Lab-Generated Blood Transplanted into Humans for the First Time

Lab-Generated Blood Transplanted into Humans for the First Time

British scientists have succeeded in transplanting blood, which they have produced in a laboratory environment, into a human for the first time as part of a clinical trial.

British scientists have transferred blood produced in the laboratory to humans for the first time as part of a clinical trial. It will be tested how the blood transferred in the amount of 15-20 ml will function in the body.

The purpose of the research is not to replace blood donation. The study aims to generate vital but very rare blood types.

Professor Ashley Toye, of the University of Bristol, says some blood types are very rare and "only occur in 10 people".

For example, of the Bombay blood group, which was first seen in India, there are only three units in England.

How Was Artificial Blood Produced?

This research project is progressing with teams of scientists in Bristol, Cambridge, London, focusing on red blood cells that carry oxygen from the lungs to the body.

First of all, approximately 470 ml of blood obtained by donation, stem cells that have the ability to turn into red blood cells are separated by magnetic beads. These fragmented stem cells are reproduced in the laboratory environment. And these are converted into red blood cells.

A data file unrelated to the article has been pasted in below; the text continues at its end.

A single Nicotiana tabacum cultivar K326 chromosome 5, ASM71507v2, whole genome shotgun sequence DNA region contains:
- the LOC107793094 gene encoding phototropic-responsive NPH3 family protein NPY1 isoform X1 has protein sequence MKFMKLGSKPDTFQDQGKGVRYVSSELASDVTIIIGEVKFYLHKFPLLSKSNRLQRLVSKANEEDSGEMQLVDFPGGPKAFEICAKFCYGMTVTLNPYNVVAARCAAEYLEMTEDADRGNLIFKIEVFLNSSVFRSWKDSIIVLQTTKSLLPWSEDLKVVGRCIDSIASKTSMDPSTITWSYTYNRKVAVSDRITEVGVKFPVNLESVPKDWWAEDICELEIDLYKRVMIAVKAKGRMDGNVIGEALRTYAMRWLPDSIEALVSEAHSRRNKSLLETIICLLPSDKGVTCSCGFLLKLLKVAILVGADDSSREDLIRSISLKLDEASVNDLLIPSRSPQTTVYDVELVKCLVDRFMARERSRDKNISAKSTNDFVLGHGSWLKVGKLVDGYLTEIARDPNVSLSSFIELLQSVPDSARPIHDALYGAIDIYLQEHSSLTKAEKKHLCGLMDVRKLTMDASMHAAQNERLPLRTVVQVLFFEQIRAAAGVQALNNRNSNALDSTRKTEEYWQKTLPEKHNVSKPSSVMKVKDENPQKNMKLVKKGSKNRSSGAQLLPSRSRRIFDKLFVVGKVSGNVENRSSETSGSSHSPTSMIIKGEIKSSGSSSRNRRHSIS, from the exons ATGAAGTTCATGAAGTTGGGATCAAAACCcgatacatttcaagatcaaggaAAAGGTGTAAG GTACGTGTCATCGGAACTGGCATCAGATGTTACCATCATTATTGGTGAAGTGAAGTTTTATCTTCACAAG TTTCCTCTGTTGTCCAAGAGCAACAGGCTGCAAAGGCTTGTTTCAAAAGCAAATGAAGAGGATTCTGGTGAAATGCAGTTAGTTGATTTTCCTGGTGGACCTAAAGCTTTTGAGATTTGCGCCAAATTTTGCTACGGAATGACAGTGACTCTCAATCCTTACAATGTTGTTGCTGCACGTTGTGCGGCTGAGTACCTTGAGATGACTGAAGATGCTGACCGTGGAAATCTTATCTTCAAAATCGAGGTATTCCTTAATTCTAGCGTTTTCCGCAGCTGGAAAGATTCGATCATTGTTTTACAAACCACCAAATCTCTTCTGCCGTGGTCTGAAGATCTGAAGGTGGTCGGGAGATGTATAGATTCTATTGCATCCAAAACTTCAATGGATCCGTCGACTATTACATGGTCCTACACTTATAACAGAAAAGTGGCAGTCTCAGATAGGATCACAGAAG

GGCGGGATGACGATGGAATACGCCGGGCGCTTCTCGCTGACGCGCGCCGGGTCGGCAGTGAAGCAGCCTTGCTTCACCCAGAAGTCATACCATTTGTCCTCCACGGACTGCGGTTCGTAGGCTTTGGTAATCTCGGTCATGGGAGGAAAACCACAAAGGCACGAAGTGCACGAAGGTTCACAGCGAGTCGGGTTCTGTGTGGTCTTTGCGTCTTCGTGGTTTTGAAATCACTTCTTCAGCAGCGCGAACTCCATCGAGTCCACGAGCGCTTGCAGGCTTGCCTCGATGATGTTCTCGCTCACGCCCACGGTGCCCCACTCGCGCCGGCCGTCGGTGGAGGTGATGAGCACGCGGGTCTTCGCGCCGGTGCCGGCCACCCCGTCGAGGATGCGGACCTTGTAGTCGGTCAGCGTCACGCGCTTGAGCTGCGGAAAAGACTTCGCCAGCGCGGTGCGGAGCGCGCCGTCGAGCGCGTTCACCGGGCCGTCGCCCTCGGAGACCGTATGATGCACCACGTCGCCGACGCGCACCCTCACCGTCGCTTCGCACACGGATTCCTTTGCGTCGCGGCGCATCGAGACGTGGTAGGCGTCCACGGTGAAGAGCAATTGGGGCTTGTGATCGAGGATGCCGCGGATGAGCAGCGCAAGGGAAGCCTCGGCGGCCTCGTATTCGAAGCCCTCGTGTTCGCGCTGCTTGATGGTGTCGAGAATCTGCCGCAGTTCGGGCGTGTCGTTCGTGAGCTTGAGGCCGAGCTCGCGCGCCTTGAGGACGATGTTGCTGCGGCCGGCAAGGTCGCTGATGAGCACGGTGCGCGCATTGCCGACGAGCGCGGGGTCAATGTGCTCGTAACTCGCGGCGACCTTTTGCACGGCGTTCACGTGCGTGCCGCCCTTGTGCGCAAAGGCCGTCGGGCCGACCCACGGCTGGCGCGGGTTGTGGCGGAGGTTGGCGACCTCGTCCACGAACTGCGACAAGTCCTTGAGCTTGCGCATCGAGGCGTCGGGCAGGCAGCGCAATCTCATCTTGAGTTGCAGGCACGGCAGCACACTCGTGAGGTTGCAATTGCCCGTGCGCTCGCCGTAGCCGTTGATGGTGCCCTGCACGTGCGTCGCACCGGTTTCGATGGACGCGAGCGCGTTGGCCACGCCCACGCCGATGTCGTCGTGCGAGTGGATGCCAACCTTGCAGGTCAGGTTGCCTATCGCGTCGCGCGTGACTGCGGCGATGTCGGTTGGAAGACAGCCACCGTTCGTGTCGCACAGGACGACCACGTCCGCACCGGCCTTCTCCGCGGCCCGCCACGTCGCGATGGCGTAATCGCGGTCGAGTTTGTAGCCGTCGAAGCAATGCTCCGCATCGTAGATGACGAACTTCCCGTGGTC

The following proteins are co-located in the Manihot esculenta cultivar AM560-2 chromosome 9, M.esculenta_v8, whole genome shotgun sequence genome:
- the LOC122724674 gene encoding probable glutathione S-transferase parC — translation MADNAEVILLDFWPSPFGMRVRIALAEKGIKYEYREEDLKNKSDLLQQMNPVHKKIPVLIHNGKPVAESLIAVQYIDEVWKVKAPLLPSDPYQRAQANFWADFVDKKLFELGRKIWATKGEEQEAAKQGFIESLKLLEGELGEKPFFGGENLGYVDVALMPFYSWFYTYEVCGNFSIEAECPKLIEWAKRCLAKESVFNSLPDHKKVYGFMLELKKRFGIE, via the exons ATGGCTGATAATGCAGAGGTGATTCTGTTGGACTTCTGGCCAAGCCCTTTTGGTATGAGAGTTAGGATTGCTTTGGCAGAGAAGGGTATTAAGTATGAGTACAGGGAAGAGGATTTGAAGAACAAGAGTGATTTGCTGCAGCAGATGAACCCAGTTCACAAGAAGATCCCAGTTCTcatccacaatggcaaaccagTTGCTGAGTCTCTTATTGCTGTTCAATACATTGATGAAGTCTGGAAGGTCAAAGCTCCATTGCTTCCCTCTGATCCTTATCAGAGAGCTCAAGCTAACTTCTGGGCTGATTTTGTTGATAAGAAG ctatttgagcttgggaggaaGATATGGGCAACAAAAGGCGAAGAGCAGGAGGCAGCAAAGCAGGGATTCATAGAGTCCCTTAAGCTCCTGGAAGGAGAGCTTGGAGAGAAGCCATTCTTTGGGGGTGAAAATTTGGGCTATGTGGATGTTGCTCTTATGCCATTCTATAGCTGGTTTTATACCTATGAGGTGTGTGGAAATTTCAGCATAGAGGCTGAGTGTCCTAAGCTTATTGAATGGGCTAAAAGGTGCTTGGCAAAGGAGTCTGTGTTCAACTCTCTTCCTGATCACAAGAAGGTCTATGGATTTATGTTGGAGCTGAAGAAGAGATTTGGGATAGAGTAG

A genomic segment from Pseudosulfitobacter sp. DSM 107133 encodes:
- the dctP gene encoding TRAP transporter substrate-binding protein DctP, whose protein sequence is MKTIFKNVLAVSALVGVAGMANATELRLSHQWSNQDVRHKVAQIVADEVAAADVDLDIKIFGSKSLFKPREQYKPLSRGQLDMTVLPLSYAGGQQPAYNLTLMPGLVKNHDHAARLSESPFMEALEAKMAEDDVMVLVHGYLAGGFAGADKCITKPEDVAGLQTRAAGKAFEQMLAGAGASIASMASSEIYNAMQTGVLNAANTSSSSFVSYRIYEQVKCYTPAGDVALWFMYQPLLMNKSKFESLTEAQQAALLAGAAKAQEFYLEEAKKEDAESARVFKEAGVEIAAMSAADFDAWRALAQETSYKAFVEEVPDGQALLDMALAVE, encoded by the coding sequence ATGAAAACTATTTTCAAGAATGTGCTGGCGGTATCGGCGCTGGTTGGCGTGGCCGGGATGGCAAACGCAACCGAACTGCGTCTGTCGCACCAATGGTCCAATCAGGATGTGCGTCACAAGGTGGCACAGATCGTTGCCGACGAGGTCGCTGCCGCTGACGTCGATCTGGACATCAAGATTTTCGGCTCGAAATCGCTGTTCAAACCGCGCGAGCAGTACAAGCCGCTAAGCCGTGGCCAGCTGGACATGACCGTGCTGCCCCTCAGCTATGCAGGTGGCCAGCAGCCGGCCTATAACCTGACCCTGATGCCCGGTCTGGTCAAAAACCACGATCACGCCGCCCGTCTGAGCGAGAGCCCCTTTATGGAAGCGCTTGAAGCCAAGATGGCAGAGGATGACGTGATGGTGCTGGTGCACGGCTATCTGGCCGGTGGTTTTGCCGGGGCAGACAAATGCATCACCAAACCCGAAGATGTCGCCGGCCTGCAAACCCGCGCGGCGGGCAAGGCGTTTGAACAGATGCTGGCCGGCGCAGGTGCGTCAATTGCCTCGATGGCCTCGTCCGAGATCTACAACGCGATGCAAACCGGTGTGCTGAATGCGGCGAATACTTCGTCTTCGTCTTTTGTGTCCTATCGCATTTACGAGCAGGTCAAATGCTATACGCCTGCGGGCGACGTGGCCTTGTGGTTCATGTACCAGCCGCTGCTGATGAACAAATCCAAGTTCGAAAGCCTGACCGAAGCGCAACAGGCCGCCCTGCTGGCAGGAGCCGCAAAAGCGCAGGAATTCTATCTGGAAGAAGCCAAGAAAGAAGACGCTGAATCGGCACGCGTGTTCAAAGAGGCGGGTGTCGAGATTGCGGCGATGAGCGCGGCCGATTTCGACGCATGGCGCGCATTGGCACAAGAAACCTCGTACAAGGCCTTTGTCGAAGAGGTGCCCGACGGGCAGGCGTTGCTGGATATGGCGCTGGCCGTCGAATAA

At the end of the three-week process, 50 billion red blood cells are obtained from the pool containing half a million stem cells. These, in turn, are filtered into up to 15 billion red blood cells that can be transplanted.

Professor Toye, who made a statement to the BBC, states that they are trying to create a production line in which the blood obtained by donation will be converted into the desired blood.

The first clinical trials were started on 10 healthy people. The blood produced within the scope of the experiment is monitored by marking them with a radioactive substance in the bodies of these individuals.

Under normal conditions, red blood cells in the body need to be renewed at the end of 120 days. Donated blood normally contains both old and new red blood cells. However, due to the freshness of the blood produced in the laboratory, it is estimated to have a lifespan of 120 full days.

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